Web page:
A California law that took effect last year is making it harder for parents to opt out of vaccinating their children — an issue that has taken new prominence as the state deals with an outbreak of measles.
State figures show personal-belief exemptions for kindergarteners dropped from 3.1 percent in 2013 to 2.5 percent last year.
A Los Angeles Times analysis published Friday (http://lat.ms/1Cm8LYJ ) found the rate also fell in school districts with high numbers of unvaccinated kindergarteners.
The law requires parents claiming a personal-belief exemption from vaccines to have a signed form from their doctor.
Public health officials have worried about the re-emergence of vaccine-preventable diseases like measles and whooping cough due to unimmunized schoolchildren.
A measles outbreak that originated at Disneyland last month has sickened six dozen people in six states and Mexico, with the majority of infections in California.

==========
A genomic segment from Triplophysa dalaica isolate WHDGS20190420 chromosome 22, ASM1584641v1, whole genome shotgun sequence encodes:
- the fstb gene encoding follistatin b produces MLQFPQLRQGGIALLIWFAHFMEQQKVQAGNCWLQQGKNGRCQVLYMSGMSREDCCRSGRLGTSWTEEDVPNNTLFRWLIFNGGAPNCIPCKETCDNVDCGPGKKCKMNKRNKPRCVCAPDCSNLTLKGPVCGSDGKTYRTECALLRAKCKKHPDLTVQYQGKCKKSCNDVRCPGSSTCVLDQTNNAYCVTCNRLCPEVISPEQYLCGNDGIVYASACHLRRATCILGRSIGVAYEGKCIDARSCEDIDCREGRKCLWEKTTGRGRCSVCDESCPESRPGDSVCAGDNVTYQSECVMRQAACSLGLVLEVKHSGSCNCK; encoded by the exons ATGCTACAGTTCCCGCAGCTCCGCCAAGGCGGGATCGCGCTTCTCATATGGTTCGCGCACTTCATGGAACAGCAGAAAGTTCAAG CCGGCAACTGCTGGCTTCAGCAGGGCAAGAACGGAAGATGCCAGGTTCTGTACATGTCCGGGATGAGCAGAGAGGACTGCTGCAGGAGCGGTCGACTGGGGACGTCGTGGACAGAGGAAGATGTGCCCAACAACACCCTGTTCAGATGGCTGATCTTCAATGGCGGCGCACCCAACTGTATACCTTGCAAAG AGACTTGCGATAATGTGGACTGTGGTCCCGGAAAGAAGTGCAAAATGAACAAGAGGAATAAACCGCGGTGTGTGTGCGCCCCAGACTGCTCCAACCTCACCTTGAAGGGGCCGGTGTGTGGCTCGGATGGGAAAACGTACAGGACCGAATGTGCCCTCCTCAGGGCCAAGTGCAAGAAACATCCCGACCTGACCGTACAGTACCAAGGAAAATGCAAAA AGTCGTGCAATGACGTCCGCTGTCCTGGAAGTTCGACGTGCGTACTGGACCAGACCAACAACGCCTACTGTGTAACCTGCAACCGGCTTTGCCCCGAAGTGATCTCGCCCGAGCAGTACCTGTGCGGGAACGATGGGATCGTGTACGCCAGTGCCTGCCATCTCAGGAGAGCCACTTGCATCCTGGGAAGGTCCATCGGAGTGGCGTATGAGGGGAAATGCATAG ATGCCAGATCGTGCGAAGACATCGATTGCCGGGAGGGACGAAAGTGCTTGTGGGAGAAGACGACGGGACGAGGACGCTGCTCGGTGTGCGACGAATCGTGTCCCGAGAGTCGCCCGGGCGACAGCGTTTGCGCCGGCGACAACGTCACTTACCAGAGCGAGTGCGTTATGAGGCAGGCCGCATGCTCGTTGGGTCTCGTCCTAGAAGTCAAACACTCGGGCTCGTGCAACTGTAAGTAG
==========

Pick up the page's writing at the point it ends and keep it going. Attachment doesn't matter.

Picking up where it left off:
The vast majority of those who got sick had not gotten the measles-mumps-rubella, or MMR, vaccine.
While still a scourge in many corners of the world, measles has been all but eradicated in the U.S. since 2000 because of vaccinations. But the virus has made a comeback in recent years, in part because of people obtaining personal-belief exemptions from rules that say children must get their shots to enroll in school.
Others have delayed getting their children vaccinated because they still believe now-discredited research linking the measles vaccine to autism.